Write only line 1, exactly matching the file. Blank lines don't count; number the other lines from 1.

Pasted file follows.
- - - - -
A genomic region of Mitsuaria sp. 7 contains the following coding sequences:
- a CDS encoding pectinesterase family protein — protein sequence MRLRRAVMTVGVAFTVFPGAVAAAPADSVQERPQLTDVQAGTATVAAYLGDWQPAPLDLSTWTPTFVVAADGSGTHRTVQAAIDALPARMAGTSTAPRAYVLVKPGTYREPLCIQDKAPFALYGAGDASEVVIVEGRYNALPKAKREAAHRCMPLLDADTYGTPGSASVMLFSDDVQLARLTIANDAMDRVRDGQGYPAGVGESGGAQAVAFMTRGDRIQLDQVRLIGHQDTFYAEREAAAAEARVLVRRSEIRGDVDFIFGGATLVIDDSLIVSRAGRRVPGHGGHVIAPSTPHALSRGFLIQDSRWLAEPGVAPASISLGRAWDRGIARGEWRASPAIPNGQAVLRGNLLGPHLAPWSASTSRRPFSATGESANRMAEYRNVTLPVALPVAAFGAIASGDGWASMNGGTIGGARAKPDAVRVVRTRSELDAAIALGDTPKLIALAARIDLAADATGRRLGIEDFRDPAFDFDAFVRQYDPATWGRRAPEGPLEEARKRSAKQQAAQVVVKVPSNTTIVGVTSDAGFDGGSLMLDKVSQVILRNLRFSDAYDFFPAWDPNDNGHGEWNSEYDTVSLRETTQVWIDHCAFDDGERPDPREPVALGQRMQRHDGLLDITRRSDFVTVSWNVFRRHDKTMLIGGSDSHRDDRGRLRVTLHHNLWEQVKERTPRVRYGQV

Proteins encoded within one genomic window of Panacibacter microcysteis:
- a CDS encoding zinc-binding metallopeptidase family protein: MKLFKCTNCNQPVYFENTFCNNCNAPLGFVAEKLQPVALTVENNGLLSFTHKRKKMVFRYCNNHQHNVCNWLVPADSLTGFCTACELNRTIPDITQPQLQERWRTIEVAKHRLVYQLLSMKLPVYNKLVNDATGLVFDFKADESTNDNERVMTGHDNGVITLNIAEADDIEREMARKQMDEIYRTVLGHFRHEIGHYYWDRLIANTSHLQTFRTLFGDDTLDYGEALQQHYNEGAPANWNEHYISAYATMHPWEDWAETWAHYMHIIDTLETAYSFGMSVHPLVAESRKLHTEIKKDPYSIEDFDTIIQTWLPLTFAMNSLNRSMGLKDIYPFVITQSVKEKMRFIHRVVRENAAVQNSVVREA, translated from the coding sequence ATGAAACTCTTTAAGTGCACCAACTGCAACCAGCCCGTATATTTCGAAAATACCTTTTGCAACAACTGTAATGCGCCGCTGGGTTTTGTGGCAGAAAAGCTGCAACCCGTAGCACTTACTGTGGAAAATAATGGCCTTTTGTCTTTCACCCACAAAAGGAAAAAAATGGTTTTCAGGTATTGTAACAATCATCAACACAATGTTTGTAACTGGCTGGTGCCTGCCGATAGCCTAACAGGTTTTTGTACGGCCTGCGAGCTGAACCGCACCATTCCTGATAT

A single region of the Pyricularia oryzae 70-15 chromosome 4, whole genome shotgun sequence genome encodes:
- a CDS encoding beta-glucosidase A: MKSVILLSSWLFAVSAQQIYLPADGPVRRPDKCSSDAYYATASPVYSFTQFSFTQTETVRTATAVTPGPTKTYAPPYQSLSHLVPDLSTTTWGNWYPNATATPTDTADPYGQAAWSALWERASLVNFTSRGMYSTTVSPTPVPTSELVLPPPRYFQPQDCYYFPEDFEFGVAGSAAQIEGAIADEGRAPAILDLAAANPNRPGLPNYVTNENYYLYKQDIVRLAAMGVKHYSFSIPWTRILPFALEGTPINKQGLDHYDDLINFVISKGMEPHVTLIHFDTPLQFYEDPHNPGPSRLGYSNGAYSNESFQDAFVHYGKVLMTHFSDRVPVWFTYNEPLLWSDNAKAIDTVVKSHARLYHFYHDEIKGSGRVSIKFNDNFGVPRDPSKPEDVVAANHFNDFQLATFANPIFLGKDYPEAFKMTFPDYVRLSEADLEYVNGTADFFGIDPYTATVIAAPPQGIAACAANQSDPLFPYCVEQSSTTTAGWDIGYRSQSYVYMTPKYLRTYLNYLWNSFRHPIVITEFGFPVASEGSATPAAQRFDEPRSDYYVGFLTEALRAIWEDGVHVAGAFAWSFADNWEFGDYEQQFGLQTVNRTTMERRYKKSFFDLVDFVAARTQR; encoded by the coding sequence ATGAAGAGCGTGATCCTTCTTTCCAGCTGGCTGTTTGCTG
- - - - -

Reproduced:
A genomic region of Mitsuaria sp. 7 contains the following coding sequences: